Wednesday, March 26, 2014
Today, Wednesday, World Vision has reversed its decision, which is sad. Sad because apparently the pressure they received from groups opposing their decision was too much, and they have capitulated. It's disappointing in that it frames it as a misunderstanding with their key partners, and sends a message to those groups that their holding hostage of children and communities is something that they are willing to do and not be called on.
I have little doubt that World Vision will now be held in suspicion by the groups that pressured them, groups that rarely seem to be satisfied, and who will now certainly request a larger "seat at the table" to review decisions by the organization. These are the organizations espousing a "we won", "Nyah-nyah-nyah" tone to their posts today, and disregarding those who share their faith yet have divergent opinions.
On the flipside, I believe that the reversal will be met with great disappointment by those who remained supportive, including those who may have disagreed with their decision, but respected that World Vision was leaving theological interpretation to each person, congregation and/or denomination.
I thought that Monday's decision was forward-looking, expansive and welcoming of the wide spectrum of the body that we call the Church. Today's reversal feels backward-looking, defensive, and limiting. Regardless, I stand by my support of the organization's work, and look forward to the relationships to be built with our sponsored children.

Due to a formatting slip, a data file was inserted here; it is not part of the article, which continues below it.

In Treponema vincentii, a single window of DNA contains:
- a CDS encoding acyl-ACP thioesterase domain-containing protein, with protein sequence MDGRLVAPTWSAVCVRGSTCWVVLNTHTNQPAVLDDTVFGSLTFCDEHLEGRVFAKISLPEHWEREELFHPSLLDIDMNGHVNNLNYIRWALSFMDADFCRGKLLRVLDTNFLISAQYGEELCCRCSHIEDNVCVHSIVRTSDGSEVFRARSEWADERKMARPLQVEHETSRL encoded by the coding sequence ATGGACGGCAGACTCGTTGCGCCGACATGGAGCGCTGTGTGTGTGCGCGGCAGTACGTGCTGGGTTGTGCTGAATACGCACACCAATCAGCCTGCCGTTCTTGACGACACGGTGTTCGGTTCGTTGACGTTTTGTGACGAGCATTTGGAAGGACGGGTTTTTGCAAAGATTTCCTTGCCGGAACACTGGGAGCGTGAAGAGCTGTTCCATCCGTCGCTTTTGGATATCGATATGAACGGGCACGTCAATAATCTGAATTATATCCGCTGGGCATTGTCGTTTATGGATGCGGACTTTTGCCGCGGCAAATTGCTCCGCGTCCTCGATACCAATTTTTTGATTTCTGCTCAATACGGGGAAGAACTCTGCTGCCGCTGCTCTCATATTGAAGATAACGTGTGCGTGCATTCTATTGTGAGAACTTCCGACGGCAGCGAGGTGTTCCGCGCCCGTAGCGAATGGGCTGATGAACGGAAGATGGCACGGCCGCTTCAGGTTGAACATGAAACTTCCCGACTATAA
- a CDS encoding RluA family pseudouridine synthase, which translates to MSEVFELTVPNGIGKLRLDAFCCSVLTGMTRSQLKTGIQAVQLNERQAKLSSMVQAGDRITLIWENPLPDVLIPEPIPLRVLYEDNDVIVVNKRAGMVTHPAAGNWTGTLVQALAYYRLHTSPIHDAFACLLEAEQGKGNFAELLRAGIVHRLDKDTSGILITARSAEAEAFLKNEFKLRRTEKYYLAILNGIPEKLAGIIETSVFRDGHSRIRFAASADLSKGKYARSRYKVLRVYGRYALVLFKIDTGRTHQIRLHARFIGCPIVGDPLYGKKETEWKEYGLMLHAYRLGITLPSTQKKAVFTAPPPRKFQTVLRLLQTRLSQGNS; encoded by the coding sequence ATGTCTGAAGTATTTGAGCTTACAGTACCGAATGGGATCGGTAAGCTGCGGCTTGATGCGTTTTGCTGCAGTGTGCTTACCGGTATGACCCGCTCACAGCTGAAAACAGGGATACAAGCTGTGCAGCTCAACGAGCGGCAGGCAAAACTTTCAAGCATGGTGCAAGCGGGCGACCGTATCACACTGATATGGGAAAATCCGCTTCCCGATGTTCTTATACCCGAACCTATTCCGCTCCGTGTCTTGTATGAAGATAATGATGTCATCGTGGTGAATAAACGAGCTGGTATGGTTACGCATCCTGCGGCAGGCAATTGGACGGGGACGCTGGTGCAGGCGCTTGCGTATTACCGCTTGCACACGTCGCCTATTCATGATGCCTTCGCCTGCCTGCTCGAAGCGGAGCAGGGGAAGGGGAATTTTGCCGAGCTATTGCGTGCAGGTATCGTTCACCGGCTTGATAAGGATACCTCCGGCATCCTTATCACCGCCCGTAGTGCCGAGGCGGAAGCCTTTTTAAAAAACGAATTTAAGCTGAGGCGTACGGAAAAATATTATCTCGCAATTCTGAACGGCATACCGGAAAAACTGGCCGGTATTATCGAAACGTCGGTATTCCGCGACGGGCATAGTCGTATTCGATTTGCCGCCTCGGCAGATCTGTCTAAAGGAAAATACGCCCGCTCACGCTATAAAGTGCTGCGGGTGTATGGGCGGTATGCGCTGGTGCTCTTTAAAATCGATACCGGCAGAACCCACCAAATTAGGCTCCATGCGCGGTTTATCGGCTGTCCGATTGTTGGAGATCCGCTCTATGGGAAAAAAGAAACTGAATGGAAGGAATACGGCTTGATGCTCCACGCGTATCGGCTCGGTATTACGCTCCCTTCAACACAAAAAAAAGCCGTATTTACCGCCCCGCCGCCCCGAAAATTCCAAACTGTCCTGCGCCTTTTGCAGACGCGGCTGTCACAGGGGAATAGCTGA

Here's an article on the reversal
*** ORIGINAL POST ***
On Monday of this week the relief and development organization World Vision announced that they had changed their hiring practices to include those in same sex marriages. They further stated that they wish their focus to remain on the eradication of poverty and lifting up of communities and individuals around the world, and would leave the theological issues of doctrine to the individual congregations and denominations that they work with. Here's a wide-ranging interview with their President, Richard Stearns. As a Christian organization, World Vision covers the spectrum among both staff and partners in terms of theological views. And what they said was that they were not going to get into doctrinal arguments, but focus on serving those most on the margins. World Vision is one of the 10 largest charities in the US, and throughout their history they have garnered an impressive representation for care, efficiency and efficacy of their work.
I’ve got friends who work there, and I have worked on projects with many World Vision people over the years. Michele, our kids and I sponsor a child through World Vision (2 after this week’s inanity), and have always been impressed with the communication, detail and care that are evident in WV’s operations. They were early on to fight stigmatization of HIV/AIDS patients in global communities, and have always communicated an expansive and welcoming spirit to serve wherever there is need. We also like that they cover a wide spectrum of thought, as we feel that a variety of views helps us to develop insight and empathy for others, and just might help make communities stronger through that.